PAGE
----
Figures 1 and 2 show that the wave climate varies spatially around Scotland. To the west the dominant wave direction is from the west-south-west, with typical winter offshore significant wave heights of 5 m and typical summer offshore significant wave heights of 2 m. In contrast, the offshore significant wave height to the east is typically 2 – 3 m in winter and 1 – 1.5 m in summer and come from a larger variety of directions, with more waves coming from the north during the summer.
Figure 1: Winter (December – January) climatological average significant wave heights across Scottish waters from a hindcast wave model run. The Offshore Marine Regions and Scottish Marine Regions are shown, along with wave roses showing the frequency distribution of monthly significant wave height and direction data from Offshore Marine Regions O1, O3, O5 and O9.
Figure 2: Summer (May - July) climatological average significant wave heights across Scottish waters. The Offshore Marine Regions and Scottish Marine Regions are shown, along with wave roses showing the frequency distribution of monthly significant wave height and direction data from Offshore Marine Regions O1, O3, O5 and O9.
The normalised anomalies for climatological average significant wave height are shown in Figures 3 and 4 for each of the Offshore Marine Regions and Scottish Marine Regions, respectively. These anomalies indicate how the significant wave height in recent years (2011 - 2015) has changed from the long term average (1981 - 2010). The anomalies are predominantly weakly positive for most marine regions throughout the year. The Offshore Marine Regions to the east of Scotland have weakly negative anomalies in the Spring and Autumn and the southernmost Scottish Marine Regions have weakly negative anomalies through some of the year. This generally shows that the significant wave height during 2011 - 2015 was close to average, but in general has a very small increase compared to the 30 year reference period.
Figure 3: Normalised anomalies of seasonal climatological average significant wave height over the years 2011 - 2015 for the Offshore Marine Regions. The anomalies were calculated with respect to the 30 year 1981 - 2010 reference period and are normalised by the standard deviation of the seasonal 30 year time series. See the Introduction - Assessment processes and methods for full definition of the marine regions.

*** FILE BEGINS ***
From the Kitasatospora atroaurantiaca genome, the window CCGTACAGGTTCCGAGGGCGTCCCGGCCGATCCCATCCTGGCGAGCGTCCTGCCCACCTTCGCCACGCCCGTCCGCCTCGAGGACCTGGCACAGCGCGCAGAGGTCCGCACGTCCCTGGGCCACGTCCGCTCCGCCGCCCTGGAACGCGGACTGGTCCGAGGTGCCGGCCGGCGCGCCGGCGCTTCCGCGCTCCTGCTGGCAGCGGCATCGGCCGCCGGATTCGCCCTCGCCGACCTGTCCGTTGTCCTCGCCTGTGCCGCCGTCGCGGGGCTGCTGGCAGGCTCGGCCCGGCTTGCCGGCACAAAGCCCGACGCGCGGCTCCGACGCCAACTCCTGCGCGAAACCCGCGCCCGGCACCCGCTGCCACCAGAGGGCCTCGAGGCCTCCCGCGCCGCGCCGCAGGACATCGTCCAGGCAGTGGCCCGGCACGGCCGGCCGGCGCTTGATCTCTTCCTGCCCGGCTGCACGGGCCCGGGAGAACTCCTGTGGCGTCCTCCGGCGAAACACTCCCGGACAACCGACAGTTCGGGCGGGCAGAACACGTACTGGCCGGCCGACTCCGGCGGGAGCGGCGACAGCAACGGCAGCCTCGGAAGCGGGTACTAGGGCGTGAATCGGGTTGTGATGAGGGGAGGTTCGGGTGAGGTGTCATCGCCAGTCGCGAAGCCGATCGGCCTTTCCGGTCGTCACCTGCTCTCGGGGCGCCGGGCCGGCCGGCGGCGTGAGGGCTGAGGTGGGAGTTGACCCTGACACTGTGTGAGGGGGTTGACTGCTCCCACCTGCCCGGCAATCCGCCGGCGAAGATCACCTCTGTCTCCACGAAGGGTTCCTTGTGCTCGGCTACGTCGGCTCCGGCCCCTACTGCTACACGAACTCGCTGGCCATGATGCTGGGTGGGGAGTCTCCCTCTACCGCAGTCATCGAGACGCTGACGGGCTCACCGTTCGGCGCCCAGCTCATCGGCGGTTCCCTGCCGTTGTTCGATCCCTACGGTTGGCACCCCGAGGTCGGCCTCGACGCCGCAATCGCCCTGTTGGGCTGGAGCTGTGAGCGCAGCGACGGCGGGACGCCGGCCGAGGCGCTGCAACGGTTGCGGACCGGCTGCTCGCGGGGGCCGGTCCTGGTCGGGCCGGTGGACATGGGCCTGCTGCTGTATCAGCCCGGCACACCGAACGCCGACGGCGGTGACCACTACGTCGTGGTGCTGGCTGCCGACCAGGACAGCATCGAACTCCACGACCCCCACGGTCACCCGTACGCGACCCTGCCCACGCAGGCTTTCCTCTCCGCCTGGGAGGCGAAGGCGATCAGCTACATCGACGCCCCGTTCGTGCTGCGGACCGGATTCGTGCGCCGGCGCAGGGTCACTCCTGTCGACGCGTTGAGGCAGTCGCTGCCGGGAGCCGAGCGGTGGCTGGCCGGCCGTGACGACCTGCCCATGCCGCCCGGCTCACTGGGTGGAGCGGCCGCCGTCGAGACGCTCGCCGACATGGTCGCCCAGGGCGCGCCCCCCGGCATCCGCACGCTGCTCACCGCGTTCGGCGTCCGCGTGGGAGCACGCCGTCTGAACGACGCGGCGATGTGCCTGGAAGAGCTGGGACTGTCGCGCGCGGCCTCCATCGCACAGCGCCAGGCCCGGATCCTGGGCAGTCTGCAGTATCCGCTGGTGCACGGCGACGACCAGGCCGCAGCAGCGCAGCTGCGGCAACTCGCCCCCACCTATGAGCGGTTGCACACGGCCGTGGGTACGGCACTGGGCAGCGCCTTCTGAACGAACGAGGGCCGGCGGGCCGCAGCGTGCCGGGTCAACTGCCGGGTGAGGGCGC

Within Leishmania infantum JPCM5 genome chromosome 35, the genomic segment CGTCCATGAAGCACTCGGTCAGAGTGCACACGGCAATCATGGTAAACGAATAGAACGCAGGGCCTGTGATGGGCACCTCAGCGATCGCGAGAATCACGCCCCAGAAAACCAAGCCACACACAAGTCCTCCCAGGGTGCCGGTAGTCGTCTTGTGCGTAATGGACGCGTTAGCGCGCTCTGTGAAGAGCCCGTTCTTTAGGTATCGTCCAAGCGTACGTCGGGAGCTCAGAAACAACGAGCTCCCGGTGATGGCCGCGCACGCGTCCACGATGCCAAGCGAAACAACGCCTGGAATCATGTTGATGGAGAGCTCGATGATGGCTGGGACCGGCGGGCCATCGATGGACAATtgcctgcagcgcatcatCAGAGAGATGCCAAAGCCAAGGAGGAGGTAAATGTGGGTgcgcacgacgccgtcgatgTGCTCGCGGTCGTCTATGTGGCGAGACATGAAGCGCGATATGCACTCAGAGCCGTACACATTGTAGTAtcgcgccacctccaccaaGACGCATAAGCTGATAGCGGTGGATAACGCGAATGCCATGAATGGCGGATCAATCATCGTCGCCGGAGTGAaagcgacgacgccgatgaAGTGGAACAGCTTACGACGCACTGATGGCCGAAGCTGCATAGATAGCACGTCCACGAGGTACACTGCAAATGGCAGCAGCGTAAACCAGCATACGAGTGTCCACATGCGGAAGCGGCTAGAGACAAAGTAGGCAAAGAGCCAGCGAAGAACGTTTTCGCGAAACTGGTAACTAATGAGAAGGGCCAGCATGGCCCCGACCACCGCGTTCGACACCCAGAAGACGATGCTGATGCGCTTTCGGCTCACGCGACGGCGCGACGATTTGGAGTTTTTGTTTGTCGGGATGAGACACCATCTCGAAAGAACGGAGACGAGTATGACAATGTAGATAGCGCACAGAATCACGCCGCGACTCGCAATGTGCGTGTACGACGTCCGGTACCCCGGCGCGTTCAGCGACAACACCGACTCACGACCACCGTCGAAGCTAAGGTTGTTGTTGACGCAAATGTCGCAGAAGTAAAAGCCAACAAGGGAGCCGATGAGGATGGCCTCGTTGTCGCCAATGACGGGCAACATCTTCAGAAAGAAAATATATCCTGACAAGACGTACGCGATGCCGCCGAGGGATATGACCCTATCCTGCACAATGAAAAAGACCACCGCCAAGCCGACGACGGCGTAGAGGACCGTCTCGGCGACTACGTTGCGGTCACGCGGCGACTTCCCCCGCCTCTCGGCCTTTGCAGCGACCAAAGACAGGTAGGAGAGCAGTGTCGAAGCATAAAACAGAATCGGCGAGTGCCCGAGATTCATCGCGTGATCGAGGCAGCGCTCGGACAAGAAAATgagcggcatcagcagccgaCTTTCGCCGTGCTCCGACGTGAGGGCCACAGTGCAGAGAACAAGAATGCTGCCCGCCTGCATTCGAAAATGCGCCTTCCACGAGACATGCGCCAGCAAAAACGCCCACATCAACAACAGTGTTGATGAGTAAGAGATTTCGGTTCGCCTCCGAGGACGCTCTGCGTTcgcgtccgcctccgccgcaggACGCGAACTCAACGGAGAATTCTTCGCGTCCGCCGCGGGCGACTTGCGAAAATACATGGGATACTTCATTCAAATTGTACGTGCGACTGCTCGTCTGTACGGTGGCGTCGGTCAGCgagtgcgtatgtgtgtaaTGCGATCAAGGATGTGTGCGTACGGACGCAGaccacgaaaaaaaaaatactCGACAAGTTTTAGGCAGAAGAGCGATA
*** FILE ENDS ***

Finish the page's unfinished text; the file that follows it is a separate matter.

Figure 4: Normalised anomalies of seasonal climatological average significant wave height over the years 2011 - 2015 for the Scottish Marine Regions. The anomalies were calculated with respect to the 30 year 1981 - 2010 reference period and are normalised by the standard deviation of the seasonal 30 year time series. See the Introduction - Assessment processes and methods for full definition of the marine regions.
There is large natural variability in the Scottish wave climate with a large seasonal variation in the significant wave heights (average of the highest one third of waves). Output from a state-of-the-art, high resolution, numerical wave model run for a 35 year period was split into two time periods: a 30 year reference (1981 - 2010) and a 5 year more recent period (2010 - 2015). These data were analysed in order to determine the spatial variability in the wave climate across Scottish waters and whether the wave climate has changed in recent years.
To the west the dominant wave direction is from the west-south-west, with typical winter offshore wave heights of 5 m. In contrast, the offshore waves to the east are typically 2 – 3 m high and come from a larger variety of directions.
Normalised anomalies of seasonal climatological average significant wave height had magnitudes of < 0.8. This shows that in recent years the wave heights were close to the long term average, with only a very small increase in some regions.
There are not many observations of waves around Scottish coasts. Numerical models can fill in this missing information, but these do require observations for validation and reliable information on forcing mechanisms (such as meteorology and bathymetry). The inshore waters around Scotland, such as the west coast sea lochs, are not always well resolved by wave models, including the one used in this analysis. More information on wave climate in coastal regions should be collected.